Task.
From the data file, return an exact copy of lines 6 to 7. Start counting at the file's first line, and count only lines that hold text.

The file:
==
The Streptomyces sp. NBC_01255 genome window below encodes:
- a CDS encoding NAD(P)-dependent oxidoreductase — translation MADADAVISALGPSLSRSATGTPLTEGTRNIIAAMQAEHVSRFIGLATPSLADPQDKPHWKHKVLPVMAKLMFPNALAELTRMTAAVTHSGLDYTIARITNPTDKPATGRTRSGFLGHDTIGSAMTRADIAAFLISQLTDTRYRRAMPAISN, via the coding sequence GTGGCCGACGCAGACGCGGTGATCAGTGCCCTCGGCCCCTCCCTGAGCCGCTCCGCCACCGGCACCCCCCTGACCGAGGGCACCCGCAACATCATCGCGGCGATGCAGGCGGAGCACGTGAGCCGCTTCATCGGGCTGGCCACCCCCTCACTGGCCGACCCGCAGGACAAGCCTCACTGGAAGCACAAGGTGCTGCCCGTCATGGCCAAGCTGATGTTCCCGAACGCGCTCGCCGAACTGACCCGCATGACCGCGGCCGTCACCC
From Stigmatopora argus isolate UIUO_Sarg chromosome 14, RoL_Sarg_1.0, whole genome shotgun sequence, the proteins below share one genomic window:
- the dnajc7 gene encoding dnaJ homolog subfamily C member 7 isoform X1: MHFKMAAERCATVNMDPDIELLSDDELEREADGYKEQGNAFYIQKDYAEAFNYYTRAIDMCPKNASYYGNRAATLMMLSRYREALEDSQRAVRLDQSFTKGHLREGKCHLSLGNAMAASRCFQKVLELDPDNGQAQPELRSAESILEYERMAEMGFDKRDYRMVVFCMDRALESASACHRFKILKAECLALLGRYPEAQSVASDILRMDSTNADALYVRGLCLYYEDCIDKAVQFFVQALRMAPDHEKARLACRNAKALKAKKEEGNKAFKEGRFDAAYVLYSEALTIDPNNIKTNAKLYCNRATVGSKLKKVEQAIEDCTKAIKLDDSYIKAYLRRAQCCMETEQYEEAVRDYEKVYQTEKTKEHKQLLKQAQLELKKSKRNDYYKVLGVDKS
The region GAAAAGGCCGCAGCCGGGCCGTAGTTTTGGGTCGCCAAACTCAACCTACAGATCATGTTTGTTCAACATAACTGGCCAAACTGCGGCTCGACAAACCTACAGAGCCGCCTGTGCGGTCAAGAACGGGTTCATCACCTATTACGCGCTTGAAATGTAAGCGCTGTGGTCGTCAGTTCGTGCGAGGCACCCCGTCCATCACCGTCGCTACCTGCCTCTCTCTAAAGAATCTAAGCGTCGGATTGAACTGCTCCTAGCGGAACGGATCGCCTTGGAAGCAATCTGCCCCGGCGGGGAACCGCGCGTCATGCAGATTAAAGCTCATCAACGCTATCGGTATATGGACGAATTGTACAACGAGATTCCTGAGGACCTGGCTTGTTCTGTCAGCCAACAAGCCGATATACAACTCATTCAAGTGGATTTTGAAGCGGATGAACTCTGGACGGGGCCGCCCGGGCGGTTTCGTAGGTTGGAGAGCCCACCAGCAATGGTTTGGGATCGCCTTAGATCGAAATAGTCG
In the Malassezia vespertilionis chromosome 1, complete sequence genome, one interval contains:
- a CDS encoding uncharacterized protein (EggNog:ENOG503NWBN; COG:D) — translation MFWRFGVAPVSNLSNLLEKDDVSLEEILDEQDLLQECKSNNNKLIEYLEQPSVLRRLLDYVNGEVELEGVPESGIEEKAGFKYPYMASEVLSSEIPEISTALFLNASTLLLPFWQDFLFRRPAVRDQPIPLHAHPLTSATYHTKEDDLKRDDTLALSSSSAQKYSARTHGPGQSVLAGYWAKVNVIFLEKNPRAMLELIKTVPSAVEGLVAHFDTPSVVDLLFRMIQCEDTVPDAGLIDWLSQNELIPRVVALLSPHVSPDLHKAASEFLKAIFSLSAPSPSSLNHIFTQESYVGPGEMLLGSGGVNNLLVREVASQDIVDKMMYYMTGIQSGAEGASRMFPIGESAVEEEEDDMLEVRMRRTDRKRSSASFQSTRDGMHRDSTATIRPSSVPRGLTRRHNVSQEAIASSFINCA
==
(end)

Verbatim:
In the Malassezia vespertilionis chromosome 1, complete sequence genome, one interval contains:
- a CDS encoding uncharacterized protein (EggNog:ENOG503NWBN; COG:D) — translation MFWRFGVAPVSNLSNLLEKDDVSLEEILDEQDLLQECKSNNNKLIEYLEQPSVLRRLLDYVNGEVELEGVPESGIEEKAGFKYPYMASEVLSSEIPEISTALFLNASTLLLPFWQDFLFRRPAVRDQPIPLHAHPLTSATYHTKEDDLKRDDTLALSSSSAQKYSARTHGPGQSVLAGYWAKVNVIFLEKNPRAMLELIKTVPSAVEGLVAHFDTPSVVDLLFRMIQCEDTVPDAGLIDWLSQNELIPRVVALLSPHVSPDLHKAASEFLKAIFSLSAPSPSSLNHIFTQESYVGPGEMLLGSGGVNNLLVREVASQDIVDKMMYYMTGIQSGAEGASRMFPIGESAVEEEEDDMLEVRMRRTDRKRSSASFQSTRDGMHRDSTATIRPSSVPRGLTRRHNVSQEAIASSFINCA